Afro american music, slaves, blues, spirituals, folk, public history, digital history
This public history thesis project experimented with the application of new technology in creating an educational resource aimed at twenty-first century public audiences. The project presents the history, musicology, and historiography of Afro-American slave music in the United States. In doing so, the project utilizes two digital media tools: VuVox, to create interactive collages; and VisualEyes, to create digital visualizations. The purpose of this thesis is to assess how the project balances the goals of digital history, public history, and academic history. During the production of the Afro-American Slave Music Project, a number of the promises of digital history were highlighted, along with several of the potential challenges of digital history. In designing the project, compensations had to be made in order to minimize the challenges while maximizing the benefits. In effect, this thesis argues for the utility of digital history in a public setting as an alternative to traditional, prose-based academic history.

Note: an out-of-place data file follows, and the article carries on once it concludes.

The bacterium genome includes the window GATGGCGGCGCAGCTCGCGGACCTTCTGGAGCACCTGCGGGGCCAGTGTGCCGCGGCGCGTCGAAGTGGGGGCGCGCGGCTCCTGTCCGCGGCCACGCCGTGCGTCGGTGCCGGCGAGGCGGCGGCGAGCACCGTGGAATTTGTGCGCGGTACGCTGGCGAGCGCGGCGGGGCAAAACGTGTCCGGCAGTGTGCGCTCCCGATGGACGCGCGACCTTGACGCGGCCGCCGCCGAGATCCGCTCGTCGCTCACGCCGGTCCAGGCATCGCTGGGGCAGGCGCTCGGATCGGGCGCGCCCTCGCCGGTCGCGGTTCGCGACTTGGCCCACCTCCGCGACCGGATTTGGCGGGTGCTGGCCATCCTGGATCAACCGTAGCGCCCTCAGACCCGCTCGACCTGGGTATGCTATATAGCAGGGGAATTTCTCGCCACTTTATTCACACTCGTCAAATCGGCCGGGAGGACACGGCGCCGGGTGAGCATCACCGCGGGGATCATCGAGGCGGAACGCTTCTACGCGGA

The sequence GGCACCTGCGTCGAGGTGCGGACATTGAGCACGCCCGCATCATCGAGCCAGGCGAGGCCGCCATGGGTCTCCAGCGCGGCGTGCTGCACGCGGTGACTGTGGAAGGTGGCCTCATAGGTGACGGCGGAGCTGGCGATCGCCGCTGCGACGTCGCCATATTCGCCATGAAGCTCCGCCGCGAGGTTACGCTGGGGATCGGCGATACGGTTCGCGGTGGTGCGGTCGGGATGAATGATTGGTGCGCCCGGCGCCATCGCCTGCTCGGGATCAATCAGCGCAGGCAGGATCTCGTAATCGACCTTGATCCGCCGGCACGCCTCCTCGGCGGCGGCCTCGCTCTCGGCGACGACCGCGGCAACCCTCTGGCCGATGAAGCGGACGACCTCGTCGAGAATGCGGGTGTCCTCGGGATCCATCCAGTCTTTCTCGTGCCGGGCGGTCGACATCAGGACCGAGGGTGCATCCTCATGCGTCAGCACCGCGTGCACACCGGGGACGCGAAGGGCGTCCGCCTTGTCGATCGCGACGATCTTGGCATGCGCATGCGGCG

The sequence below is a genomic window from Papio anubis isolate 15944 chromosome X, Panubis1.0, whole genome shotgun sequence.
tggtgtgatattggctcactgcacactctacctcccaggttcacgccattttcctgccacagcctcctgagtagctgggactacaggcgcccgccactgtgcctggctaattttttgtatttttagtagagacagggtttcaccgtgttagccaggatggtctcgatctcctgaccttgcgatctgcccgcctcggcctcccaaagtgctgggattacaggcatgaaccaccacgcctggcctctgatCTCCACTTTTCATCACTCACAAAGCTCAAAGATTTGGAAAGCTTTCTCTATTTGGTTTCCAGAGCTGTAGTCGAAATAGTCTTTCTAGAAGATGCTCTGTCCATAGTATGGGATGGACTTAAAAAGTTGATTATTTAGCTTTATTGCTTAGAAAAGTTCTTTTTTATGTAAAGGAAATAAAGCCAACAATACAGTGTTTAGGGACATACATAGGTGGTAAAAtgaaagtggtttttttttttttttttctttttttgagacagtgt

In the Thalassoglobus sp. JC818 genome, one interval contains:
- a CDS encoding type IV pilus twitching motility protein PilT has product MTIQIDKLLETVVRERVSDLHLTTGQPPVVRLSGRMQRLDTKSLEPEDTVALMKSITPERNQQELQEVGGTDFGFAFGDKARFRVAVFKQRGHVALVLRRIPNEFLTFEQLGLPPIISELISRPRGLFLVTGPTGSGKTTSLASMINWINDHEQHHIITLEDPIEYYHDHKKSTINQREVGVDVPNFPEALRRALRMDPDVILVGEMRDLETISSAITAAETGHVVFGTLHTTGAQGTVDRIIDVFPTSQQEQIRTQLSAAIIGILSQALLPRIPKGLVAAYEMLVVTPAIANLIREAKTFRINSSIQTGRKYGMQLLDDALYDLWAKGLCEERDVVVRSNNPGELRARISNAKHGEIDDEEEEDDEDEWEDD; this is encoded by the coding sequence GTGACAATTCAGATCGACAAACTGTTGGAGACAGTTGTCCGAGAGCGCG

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Master of Arts (M.A.)
College of Arts and Humanities
History; Public History
Length of Campus-only Access
Masters Thesis (Open Access)
Arts and Humanities -- Dissertations, Academic, Dissertations, Academic -- Arts and Humanities
Cepero, Laura, "The Afro-american Slave Music Project: Building A Case For Digital History" (2013). Electronic Theses and Dissertations. 2899.
Restricted to the UCF community until May 2016; it will then be open access.